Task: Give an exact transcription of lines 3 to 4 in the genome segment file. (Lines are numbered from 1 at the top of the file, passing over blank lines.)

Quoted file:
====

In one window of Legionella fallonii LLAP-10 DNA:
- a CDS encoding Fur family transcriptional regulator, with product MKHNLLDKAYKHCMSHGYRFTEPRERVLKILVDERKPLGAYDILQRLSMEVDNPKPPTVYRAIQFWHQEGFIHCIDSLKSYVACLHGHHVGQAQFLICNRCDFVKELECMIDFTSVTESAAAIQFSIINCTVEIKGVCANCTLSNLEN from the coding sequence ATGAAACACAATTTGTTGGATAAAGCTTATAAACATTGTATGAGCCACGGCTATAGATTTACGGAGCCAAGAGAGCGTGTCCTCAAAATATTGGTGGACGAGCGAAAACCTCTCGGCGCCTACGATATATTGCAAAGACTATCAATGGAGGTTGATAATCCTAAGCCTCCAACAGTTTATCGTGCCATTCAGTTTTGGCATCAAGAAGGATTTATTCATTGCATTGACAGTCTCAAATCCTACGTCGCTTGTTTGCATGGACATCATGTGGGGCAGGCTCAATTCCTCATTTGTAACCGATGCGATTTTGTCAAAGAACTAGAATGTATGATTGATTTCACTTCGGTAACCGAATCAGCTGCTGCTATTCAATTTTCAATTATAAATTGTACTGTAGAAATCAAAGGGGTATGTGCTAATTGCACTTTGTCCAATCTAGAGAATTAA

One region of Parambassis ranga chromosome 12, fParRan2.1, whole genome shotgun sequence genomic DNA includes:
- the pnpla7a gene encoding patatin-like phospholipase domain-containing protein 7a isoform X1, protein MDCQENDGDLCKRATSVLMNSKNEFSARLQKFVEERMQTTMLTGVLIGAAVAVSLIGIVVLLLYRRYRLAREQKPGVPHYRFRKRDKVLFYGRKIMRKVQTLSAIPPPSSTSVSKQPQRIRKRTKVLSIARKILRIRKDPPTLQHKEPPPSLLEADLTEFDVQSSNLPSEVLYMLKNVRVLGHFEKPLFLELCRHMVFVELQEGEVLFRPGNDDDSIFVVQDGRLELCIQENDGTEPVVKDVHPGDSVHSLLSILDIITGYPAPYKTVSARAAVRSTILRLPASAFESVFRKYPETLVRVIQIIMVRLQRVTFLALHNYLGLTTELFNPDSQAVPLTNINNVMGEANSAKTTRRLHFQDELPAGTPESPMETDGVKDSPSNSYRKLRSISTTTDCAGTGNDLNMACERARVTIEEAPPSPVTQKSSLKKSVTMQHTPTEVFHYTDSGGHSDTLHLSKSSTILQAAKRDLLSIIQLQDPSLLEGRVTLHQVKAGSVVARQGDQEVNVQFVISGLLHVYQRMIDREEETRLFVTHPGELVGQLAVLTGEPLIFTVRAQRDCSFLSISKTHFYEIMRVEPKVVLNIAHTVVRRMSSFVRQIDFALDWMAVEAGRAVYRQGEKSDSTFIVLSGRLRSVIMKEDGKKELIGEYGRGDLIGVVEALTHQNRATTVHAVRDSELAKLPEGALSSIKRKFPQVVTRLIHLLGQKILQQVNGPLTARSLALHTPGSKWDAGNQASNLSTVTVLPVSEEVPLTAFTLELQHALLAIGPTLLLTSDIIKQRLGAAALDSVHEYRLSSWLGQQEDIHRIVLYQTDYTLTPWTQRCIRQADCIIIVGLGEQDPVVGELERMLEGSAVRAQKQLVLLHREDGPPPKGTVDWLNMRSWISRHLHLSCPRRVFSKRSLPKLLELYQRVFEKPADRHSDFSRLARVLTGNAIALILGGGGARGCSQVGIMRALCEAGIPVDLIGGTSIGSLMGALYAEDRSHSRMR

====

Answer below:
One region of Parambassis ranga chromosome 12, fParRan2.1, whole genome shotgun sequence genomic DNA includes:
- the pnpla7a gene encoding patatin-like phospholipase domain-containing protein 7a isoform X1, protein MDCQENDGDLCKRATSVLMNSKNEFSARLQKFVEERMQTTMLTGVLIGAAVAVSLIGIVVLLLYRRYRLAREQKPGVPHYRFRKRDKVLFYGRKIMRKVQTLSAIPPPSSTSVSKQPQRIRKRTKVLSIARKILRIRKDPPTLQHKEPPPSLLEADLTEFDVQSSNLPSEVLYMLKNVRVLGHFEKPLFLELCRHMVFVELQEGEVLFRPGNDDDSIFVVQDGRLELCIQENDGTEPVVKDVHPGDSVHSLLSILDIITGYPAPYKTVSARAAVRSTILRLPASAFESVFRKYPETLVRVIQIIMVRLQRVTFLALHNYLGLTTELFNPDSQAVPLTNINNVMGEANSAKTTRRLHFQDELPAGTPESPMETDGVKDSPSNSYRKLRSISTTTDCAGTGNDLNMACERARVTIEEAPPSPVTQKSSLKKSVTMQHTPTEVFHYTDSGGHSDTLHLSKSSTILQAAKRDLLSIIQLQDPSLLEGRVTLHQVKAGSVVARQGDQEVNVQFVISGLLHVYQRMIDREEETRLFVTHPGELVGQLAVLTGEPLIFTVRAQRDCSFLSISKTHFYEIMRVEPKVVLNIAHTVVRRMSSFVRQIDFALDWMAVEAGRAVYRQGEKSDSTFIVLSGRLRSVIMKEDGKKELIGEYGRGDLIGVVEALTHQNRATTVHAVRDSELAKLPEGALSSIKRKFPQVVTRLIHLLGQKILQQVNGPLTARSLALHTPGSKWDAGNQASNLSTVTVLPVSEEVPLTAFTLELQHALLAIGPTLLLTSDIIKQRLGAAALDSVHEYRLSSWLGQQEDIHRIVLYQTDYTLTPWTQRCIRQADCIIIVGLGEQDPVVGELERMLEGSAVRAQKQLVLLHREDGPPPKGTVDWLNMRSWISRHLHLSCPRRVFSKRSLPKLLELYQRVFEKPADRHSDFSRLARVLTGNAIALILGGGGARGCSQVGIMRALCEAGIPVDLIGGTSIGSLMGALYAEDRSHSRMR